Many Aboriginal creation stories describe the Rainbow Serpent as the creator or rivers, streams and water holes. Known by many names, the serpent moved across the land, carving the landscape with its long and powerful body. The Rainbow Serpent now moves into the river from its resting places in nearby water holes and billabongs to cleanse the rivers and its people.
One of the main dreamtime stories telling of the creation of the River Murray is that of Ngurunderi, the all powerful ancestor of the Ngarrindjeri people. It was Ngurunderi's long journey to the Coorong that created the Murray River and its landscape.
Areial view of Murray river Photo by Peter Solness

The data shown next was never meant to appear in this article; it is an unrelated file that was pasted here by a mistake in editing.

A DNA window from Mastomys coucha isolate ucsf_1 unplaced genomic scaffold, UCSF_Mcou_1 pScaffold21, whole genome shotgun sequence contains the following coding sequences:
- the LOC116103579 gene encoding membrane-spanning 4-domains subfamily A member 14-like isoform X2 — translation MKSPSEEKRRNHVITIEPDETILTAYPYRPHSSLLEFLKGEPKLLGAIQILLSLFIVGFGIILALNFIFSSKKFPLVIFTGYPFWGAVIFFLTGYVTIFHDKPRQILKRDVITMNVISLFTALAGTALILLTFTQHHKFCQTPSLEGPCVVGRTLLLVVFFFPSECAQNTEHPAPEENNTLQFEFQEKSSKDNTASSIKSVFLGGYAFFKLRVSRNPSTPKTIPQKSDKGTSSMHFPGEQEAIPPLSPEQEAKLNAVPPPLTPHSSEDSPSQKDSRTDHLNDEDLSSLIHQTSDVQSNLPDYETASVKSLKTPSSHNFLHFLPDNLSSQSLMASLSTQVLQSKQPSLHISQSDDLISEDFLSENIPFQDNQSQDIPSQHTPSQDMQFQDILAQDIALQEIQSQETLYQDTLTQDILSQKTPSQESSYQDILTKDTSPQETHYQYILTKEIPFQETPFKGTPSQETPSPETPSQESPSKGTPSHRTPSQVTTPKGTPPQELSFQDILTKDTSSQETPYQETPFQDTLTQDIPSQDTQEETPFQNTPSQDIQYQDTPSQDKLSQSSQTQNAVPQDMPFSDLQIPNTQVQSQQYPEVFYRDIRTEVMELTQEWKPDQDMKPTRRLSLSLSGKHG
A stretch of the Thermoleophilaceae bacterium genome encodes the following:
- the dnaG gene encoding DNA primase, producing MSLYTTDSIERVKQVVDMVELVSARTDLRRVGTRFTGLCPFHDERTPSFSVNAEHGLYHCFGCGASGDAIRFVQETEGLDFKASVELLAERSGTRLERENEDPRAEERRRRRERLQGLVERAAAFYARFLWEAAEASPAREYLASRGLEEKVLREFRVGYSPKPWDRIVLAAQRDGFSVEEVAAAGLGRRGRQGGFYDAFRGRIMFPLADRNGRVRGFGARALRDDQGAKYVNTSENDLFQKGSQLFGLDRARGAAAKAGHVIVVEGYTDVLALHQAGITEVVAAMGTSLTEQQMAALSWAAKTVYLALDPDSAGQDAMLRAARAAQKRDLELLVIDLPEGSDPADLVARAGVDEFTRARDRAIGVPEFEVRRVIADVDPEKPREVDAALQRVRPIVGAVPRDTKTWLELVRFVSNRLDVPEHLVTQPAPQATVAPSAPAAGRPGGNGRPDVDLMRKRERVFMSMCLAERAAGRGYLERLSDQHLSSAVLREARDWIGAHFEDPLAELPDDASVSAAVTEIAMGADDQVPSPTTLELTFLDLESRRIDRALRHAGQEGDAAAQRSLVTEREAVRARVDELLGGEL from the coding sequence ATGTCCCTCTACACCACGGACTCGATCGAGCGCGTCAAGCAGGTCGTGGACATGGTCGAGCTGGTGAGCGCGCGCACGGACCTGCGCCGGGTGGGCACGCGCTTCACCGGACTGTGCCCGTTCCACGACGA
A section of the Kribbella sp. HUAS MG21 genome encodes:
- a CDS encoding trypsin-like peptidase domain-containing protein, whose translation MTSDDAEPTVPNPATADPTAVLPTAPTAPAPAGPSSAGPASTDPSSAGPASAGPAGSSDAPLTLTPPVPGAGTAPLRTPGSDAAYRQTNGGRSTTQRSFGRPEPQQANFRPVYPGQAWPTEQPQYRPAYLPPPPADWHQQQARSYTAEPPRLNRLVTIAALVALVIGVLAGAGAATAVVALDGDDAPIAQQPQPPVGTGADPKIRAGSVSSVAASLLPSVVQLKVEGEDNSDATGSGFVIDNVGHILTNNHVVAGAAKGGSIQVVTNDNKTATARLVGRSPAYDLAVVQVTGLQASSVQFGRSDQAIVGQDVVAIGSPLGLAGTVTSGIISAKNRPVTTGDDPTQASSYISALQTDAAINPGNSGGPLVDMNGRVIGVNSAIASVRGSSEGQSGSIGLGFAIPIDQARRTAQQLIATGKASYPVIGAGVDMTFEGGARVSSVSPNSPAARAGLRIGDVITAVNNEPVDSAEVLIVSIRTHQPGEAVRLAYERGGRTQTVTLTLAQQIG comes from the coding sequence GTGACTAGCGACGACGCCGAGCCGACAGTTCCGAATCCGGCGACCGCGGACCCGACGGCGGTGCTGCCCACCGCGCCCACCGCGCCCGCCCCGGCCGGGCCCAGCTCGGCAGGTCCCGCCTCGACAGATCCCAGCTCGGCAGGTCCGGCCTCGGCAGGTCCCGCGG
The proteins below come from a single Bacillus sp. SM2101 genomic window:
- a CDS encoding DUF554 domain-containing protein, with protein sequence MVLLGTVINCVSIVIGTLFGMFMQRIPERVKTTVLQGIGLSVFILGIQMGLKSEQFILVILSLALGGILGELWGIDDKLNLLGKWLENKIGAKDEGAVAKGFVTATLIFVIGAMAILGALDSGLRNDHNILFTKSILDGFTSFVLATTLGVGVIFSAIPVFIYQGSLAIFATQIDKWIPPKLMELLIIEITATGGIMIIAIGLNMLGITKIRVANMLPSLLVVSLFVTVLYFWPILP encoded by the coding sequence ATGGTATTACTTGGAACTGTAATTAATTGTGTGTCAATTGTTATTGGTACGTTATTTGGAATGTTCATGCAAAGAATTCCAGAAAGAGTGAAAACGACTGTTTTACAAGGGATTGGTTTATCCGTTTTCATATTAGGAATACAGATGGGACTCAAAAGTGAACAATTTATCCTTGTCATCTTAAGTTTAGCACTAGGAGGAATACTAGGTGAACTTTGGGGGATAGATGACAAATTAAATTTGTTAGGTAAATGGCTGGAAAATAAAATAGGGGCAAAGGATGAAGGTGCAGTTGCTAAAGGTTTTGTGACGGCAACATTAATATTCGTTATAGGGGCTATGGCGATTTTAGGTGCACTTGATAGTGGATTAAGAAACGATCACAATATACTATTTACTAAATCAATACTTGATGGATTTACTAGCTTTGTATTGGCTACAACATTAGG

While there are several different recounts of Ngurunderi's story, the common theme is his long chase of the Murray Cod (Ponde), towards the Murray Mouth. As Ponde swam to escape Ngurunderi's spear, the wide sweeps of his tail widened the river and created its bends and turns. At last the giant fish arrived at Lake Alexandrina, where it floundered about in the shallows.
With the help of Nepele (the brother of Ngurunderi's wives), Ponde was speared in the Lake. Ngurunderi divided the fish with his stone knife and created a new species of fish from each piece.
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